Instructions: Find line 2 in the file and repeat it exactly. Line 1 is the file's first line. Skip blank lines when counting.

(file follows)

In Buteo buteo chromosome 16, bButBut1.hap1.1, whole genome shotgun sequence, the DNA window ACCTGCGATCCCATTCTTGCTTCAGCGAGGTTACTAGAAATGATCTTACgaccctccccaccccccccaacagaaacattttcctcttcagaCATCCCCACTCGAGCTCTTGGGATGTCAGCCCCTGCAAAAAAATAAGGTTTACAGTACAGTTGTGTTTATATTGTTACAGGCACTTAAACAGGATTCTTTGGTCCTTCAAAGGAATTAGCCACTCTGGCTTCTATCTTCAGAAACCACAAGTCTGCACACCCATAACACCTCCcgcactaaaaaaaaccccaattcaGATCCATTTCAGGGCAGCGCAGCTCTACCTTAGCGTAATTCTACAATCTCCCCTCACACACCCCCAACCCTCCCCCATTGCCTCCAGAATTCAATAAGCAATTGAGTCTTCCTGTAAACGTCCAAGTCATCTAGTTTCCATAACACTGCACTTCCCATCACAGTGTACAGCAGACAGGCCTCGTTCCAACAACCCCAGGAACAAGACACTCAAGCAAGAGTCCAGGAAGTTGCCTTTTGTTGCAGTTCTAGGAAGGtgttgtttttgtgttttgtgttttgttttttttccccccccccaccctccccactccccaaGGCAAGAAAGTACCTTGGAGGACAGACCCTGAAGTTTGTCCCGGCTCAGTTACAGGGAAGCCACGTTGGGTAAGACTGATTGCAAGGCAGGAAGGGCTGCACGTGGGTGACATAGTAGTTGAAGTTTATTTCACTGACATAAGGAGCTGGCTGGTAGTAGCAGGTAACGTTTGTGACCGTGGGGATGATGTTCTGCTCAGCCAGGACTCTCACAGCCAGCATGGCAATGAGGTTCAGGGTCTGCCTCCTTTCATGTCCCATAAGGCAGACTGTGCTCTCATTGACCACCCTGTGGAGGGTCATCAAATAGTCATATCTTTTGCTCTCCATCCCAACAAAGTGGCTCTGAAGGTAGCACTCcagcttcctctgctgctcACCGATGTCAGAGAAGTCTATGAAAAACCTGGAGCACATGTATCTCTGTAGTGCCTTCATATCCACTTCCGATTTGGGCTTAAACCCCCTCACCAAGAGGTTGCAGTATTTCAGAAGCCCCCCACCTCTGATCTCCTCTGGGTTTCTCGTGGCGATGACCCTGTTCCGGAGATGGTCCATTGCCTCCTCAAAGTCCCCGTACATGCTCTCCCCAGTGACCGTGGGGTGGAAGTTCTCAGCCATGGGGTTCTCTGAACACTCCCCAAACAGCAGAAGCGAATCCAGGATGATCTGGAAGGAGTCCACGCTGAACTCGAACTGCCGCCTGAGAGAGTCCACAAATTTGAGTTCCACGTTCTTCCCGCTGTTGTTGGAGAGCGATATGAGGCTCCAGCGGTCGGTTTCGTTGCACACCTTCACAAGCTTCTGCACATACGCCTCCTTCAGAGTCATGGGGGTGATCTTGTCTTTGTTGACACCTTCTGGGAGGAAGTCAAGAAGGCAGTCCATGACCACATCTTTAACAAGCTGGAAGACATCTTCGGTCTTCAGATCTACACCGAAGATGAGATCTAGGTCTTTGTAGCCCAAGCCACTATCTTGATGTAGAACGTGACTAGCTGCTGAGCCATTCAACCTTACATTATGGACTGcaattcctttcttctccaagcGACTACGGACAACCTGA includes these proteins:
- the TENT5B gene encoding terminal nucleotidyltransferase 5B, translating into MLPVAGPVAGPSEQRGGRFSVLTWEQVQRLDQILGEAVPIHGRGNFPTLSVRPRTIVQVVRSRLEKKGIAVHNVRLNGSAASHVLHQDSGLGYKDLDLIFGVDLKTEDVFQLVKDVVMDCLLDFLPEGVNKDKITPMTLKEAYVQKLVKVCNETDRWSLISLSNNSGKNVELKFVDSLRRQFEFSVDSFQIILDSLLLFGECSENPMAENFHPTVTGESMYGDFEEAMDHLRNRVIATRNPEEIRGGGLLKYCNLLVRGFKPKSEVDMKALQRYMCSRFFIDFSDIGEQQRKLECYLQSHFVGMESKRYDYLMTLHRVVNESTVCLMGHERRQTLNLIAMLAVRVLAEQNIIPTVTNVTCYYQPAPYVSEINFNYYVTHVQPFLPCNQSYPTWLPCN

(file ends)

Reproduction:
- the TENT5B gene encoding terminal nucleotidyltransferase 5B, translating into MLPVAGPVAGPSEQRGGRFSVLTWEQVQRLDQILGEAVPIHGRGNFPTLSVRPRTIVQVVRSRLEKKGIAVHNVRLNGSAASHVLHQDSGLGYKDLDLIFGVDLKTEDVFQLVKDVVMDCLLDFLPEGVNKDKITPMTLKEAYVQKLVKVCNETDRWSLISLSNNSGKNVELKFVDSLRRQFEFSVDSFQIILDSLLLFGECSENPMAENFHPTVTGESMYGDFEEAMDHLRNRVIATRNPEEIRGGGLLKYCNLLVRGFKPKSEVDMKALQRYMCSRFFIDFSDIGEQQRKLECYLQSHFVGMESKRYDYLMTLHRVVNESTVCLMGHERRQTLNLIAMLAVRVLAEQNIIPTVTNVTCYYQPAPYVSEINFNYYVTHVQPFLPCNQSYPTWLPCN